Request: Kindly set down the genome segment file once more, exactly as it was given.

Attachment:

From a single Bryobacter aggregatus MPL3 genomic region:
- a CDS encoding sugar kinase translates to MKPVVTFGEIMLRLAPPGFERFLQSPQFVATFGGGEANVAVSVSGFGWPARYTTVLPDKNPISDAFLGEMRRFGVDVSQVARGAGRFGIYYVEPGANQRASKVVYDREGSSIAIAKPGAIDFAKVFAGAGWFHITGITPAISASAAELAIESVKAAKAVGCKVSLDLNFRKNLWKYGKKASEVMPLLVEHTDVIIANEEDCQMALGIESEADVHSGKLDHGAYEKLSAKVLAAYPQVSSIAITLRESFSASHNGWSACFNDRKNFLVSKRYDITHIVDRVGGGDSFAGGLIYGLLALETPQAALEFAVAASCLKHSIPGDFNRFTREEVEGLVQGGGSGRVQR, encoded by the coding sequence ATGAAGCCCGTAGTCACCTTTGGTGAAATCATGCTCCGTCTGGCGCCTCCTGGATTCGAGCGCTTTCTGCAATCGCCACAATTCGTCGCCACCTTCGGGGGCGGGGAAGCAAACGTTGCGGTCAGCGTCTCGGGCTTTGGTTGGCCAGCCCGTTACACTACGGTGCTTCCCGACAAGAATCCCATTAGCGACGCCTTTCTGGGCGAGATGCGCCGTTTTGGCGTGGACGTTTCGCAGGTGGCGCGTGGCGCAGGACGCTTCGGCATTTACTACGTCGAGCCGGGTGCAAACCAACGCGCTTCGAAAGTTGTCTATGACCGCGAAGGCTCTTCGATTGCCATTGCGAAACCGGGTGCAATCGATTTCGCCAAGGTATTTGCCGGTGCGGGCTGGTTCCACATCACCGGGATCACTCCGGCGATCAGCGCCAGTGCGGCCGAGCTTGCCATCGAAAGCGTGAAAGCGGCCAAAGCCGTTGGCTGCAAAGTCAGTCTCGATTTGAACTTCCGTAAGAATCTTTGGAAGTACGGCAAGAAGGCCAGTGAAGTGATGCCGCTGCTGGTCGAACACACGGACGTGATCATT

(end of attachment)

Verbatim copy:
From a single Bryobacter aggregatus MPL3 genomic region:
- a CDS encoding sugar kinase translates to MKPVVTFGEIMLRLAPPGFERFLQSPQFVATFGGGEANVAVSVSGFGWPARYTTVLPDKNPISDAFLGEMRRFGVDVSQVARGAGRFGIYYVEPGANQRASKVVYDREGSSIAIAKPGAIDFAKVFAGAGWFHITGITPAISASAAELAIESVKAAKAVGCKVSLDLNFRKNLWKYGKKASEVMPLLVEHTDVIIANEEDCQMALGIESEADVHSGKLDHGAYEKLSAKVLAAYPQVSSIAITLRESFSASHNGWSACFNDRKNFLVSKRYDITHIVDRVGGGDSFAGGLIYGLLALETPQAALEFAVAASCLKHSIPGDFNRFTREEVEGLVQGGGSGRVQR, encoded by the coding sequence ATGAAGCCCGTAGTCACCTTTGGTGAAATCATGCTCCGTCTGGCGCCTCCTGGATTCGAGCGCTTTCTGCAATCGCCACAATTCGTCGCCACCTTCGGGGGCGGGGAAGCAAACGTTGCGGTCAGCGTCTCGGGCTTTGGTTGGCCAGCCCGTTACACTACGGTGCTTCCCGACAAGAATCCCATTAGCGACGCCTTTCTGGGCGAGATGCGCCGTTTTGGCGTGGACGTTTCGCAGGTGGCGCGTGGCGCAGGACGCTTCGGCATTTACTACGTCGAGCCGGGTGCAAACCAACGCGCTTCGAAAGTTGTCTATGACCGCGAAGGCTCTTCGATTGCCATTGCGAAACCGGGTGCAATCGATTTCGCCAAGGTATTTGCCGGTGCGGGCTGGTTCCACATCACCGGGATCACTCCGGCGATCAGCGCCAGTGCGGCCGAGCTTGCCATCGAAAGCGTGAAAGCGGCCAAAGCCGTTGGCTGCAAAGTCAGTCTCGATTTGAACTTCCGTAAGAATCTTTGGAAGTACGGCAAGAAGGCCAGTGAAGTGATGCCGCTGCTGGTCGAACACACGGACGTGATCATT